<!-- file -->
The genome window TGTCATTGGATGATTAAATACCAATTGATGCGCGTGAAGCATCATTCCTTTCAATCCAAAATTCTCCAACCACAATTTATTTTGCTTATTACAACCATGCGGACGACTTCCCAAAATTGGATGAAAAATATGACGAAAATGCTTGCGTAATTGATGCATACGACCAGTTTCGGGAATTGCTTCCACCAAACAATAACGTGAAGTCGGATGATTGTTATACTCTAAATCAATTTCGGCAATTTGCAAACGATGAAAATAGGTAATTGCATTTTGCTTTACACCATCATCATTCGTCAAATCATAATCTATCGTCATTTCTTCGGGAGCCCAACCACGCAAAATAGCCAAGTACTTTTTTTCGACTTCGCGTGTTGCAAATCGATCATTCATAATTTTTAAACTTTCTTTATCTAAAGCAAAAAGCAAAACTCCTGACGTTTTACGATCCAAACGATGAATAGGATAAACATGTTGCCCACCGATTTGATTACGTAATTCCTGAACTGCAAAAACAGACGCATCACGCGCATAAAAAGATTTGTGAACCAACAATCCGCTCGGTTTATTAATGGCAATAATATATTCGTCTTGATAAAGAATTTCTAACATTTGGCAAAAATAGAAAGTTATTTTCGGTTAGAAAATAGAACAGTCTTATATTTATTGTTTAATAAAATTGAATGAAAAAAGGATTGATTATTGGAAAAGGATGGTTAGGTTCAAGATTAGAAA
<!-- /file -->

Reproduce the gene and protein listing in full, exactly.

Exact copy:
The genome window TGTCATTGGATGATTAAATACCAATTGATGCGCGTGAAGCATCATTCCTTTCAATCCAAAATTCTCCAACCACAATTTATTTTGCTTATTACAACCATGCGGACGACTTCCCAAAATTGGATGAAAAATATGACGAAAATGCTTGCGTAATTGATGCATACGACCAGTTTCGGGAATTGCTTCCACCAAACAATAACGTGAAGTCGGATGATTGTTATACTCTAAATCAATTTCGGCAATTTGCAAACGATGAAAATAGGTAATTGCATTTTGCTTTACACCATCATCATTCGTCAAATCATAATCTATCGTCATTTCTTCGGGAGCCCAACCACGCAAAATAGCCAAGTACTTTTTTTCGACTTCGCGTGTTGCAAATCGATCATTCATAATTTTTAAACTTTCTTTATCTAAAGCAAAAAGCAAAACTCCTGACGTTTTACGATCCAAACGATGAATAGGATAAACATGTTGCCCACCGATTTGATTACGTAATTCCTGAACTGCAAAAACAGACGCATCACGCGCATAAAAAGATTTGTGAACCAACAATCCGCTCGGTTTATTAATGGCAATAATATATTCGTCTTGATAAAGAATTTCTAACATTTGGCAAAAATAGAAAGTTATTTTCGGTTAGAAAATAGAACAGTCTTATATTTATTGTTTAATAAAATTGAATGAAAAAAGGATTGATTATTGGAAAAGGATGGTTAGGTTCAAGATTAGAAA